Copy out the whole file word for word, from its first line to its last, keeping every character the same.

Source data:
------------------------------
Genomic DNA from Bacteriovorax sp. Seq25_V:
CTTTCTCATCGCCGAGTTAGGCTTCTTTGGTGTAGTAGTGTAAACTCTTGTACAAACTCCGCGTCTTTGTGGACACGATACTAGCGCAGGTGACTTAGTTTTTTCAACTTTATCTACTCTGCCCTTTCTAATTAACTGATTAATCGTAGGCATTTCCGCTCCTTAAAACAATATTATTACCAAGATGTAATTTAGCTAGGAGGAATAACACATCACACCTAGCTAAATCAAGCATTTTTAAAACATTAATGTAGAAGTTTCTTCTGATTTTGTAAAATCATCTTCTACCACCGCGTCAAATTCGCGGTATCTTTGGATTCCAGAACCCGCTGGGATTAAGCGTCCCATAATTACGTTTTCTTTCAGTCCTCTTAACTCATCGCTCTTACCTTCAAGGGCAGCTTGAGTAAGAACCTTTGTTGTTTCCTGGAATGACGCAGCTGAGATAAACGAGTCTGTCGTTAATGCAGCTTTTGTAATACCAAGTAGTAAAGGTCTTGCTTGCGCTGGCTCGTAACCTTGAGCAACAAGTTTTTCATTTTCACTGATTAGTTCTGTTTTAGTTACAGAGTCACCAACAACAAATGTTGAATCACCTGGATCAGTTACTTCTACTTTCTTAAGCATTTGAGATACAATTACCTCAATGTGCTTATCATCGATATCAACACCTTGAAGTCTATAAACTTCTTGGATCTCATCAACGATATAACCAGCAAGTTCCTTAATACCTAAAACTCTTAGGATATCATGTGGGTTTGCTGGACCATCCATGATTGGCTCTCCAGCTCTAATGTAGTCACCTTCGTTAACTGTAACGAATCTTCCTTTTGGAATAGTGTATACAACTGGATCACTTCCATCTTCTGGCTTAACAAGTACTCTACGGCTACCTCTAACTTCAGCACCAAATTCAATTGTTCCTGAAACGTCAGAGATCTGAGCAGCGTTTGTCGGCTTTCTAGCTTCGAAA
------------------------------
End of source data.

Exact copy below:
Genomic DNA from Bacteriovorax sp. Seq25_V:
CTTTCTCATCGCCGAGTTAGGCTTCTTTGGTGTAGTAGTGTAAACTCTTGTACAAACTCCGCGTCTTTGTGGACACGATACTAGCGCAGGTGACTTAGTTTTTTCAACTTTATCTACTCTGCCCTTTCTAATTAACTGATTAATCGTAGGCATTTCCGCTCCTTAAAACAATATTATTACCAAGATGTAATTTAGCTAGGAGGAATAACACATCACACCTAGCTAAATCAAGCATTTTTAAAACATTAATGTAGAAGTTTCTTCTGATTTTGTAAAATCATCTTCTACCACCGCGTCAAATTCGCGGTATCTTTGGATTCCAGAACCCGCTGGGATTAAGCGTCCCATAATTACGTTTTCTTTCAGTCCTCTTAACTCATCGCTCTTACCTTCAAGGGCAGCTTGAGTAAGAACCTTTGTTGTTTCCTGGAATGACGCAGCTGAGATAAACGAGTCTGTCGTTAATGCAGCTTTTGTAATACCAAGTAGTAAAGGTCTTGCTTGCGCTGGCTCGTAACCTTGAGCAACAAGTTTTTCATTTTCACTGATTAGTTCTGTTTTAGTTACAGAGTCACCAACAACAAATGTTGAATCACCTGGATCAGTTACTTCTACTTTCTTAAGCATTTGAGATACAATTACCTCAATGTGCTTATCATCGATATCAACACCTTGAAGTCTATAAACTTCTTGGATCTCATCAACGATATAACCAGCAAGTTCCTTAATACCTAAAACTCTTAGGATATCATGTGGGTTTGCTGGACCATCCATGATTGGCTCTCCAGCTCTAATGTAGTCACCTTCGTTAACTGTAACGAATCTTCCTTTTGGAATAGTGTATACAACTGGATCACTTCCATCTTCTGGCTTAACAAGTACTCTACGGCTACCTCTAACTTCAGCACCAAATTCAATTGTTCCTGAAACGTCAGAGATCTGAGCAGCGTTTGTCGGCTTTCTAGCTTCGAAA